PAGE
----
Members of IIT Bombay’s LGBTQ collective, Saathi.

The Section 377 amendment is hopefully going to tackle this problem and open up the conversation about LGBTQ+ rights, and the socio-political issues surrounding the community and identification within it. As we get our rights, a nation is made aware of the need for acknowledgement, dignity, and legal protection of a marginalised community that makes up a considerable chunk of India’s population. The struggle for LGBTQ+ rights is now bound to the nation’s history, and it is going to become increasingly difficult to avoid a long overdue conversation within the walls of the classrooms. LGBTQ+ related social issues are as real, and as prevalent, as issues of environment, caste, class, and gender–and the time has come for us to be cognizant of the same. The opening up of this conversation will also shed new light on the community. Instead of demonising a group of people, teachers and students will be encouraged to try and understand their predicaments, the hardships of navigating the social atmosphere in a country that invalidates its existence, and the intersections of LGBTQ+ identities with socio-economic statuses like the caste hierarchy, gender roles, and so on. Indian academia will also be compelled to recognize LGBTQ+ lives as worthy of dignity and protection, now that legal cognizance has been granted.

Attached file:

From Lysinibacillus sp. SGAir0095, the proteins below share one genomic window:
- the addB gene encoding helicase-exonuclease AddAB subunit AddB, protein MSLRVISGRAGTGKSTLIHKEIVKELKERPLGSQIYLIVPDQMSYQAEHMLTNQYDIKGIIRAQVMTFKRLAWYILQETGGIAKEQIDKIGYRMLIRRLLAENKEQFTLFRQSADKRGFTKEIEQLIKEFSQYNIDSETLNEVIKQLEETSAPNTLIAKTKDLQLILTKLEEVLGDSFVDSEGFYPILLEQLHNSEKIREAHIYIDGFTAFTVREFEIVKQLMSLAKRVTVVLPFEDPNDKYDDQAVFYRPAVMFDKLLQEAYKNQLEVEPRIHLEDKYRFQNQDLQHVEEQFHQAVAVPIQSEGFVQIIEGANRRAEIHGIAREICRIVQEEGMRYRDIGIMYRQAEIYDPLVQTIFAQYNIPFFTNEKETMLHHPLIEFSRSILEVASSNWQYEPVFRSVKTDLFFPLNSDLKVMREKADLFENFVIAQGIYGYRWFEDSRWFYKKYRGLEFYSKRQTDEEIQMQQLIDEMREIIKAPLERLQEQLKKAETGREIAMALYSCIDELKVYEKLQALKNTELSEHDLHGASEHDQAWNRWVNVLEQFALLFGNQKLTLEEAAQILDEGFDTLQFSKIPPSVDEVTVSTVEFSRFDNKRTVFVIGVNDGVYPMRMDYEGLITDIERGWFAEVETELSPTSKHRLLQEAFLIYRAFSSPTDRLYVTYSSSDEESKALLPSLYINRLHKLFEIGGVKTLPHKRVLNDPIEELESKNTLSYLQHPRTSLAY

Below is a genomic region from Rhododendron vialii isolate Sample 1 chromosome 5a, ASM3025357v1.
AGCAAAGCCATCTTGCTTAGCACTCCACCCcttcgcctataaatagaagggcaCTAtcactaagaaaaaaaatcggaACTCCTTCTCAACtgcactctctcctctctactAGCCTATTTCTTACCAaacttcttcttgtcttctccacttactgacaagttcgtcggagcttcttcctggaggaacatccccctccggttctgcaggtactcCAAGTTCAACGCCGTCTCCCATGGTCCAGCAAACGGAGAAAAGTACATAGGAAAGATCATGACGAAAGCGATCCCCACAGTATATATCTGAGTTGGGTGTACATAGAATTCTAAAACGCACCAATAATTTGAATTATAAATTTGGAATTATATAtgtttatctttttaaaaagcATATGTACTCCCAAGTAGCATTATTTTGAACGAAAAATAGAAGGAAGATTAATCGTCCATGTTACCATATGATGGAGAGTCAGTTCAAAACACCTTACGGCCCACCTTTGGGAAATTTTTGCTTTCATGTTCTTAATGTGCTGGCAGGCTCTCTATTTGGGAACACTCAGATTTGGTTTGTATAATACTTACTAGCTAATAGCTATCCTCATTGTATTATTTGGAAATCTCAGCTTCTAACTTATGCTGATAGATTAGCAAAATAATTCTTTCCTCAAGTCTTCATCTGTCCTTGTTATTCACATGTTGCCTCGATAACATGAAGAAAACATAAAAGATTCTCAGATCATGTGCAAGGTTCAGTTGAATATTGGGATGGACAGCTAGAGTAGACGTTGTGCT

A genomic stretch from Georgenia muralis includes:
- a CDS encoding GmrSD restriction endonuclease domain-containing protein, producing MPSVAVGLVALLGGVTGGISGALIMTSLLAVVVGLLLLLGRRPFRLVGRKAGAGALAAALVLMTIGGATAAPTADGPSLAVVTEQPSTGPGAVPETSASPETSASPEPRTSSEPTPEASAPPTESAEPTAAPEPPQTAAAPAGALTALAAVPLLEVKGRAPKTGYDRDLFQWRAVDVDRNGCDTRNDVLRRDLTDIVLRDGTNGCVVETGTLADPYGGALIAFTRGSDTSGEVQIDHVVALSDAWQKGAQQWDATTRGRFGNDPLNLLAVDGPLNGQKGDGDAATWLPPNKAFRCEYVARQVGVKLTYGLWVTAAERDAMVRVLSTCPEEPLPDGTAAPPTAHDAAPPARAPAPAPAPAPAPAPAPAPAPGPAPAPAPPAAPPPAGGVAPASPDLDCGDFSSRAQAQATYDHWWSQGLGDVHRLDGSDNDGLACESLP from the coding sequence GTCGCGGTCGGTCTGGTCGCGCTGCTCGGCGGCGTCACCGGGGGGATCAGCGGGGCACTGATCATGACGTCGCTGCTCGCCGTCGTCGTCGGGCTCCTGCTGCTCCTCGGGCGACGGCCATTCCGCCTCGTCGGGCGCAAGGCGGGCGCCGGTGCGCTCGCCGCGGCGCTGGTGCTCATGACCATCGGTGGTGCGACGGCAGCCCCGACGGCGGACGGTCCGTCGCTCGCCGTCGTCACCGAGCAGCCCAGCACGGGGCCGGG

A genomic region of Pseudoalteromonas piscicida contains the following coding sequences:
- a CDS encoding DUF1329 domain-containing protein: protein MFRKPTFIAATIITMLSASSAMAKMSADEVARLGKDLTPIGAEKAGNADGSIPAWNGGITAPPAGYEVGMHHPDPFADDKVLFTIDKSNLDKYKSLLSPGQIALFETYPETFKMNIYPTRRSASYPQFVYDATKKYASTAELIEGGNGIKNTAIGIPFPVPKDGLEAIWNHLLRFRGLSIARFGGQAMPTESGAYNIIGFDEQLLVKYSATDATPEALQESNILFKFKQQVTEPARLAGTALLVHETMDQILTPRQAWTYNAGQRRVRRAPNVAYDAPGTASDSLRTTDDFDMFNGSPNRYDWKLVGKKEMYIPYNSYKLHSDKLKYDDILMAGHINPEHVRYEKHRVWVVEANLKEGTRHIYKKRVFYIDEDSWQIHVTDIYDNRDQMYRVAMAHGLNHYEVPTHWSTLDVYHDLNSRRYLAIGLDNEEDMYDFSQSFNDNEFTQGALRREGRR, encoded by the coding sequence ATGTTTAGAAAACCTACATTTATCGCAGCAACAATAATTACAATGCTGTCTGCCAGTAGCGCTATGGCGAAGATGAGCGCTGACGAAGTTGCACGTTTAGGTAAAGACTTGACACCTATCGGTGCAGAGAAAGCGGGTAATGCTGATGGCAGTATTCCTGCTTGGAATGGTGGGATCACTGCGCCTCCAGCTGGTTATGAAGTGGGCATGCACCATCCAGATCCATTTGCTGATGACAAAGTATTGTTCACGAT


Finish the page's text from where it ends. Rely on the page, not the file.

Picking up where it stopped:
Educational institutions, and experiences within them, are crucial to an individual’s socialisation and to the molding of their thoughts, opinions, ideas, and beliefs. This verdict and its implications for the classroom mean that we may see a future generation of people who are more sensitive to the experiences of the Indian LGBTQ+ community, more aware of how normal it is to be non-heterosexual and non-cisgender, and more accepting of how sexual, romantic, and gender fluidity are nothing but a beautiful part of life that far more people experience than previously acknowledged. LGBTQ+ students, too, will find greater acceptance and healthier self-perceptions as they will have the vocabulary to understand their feelings and emotions, and resources to deal with the process of settling into their identities.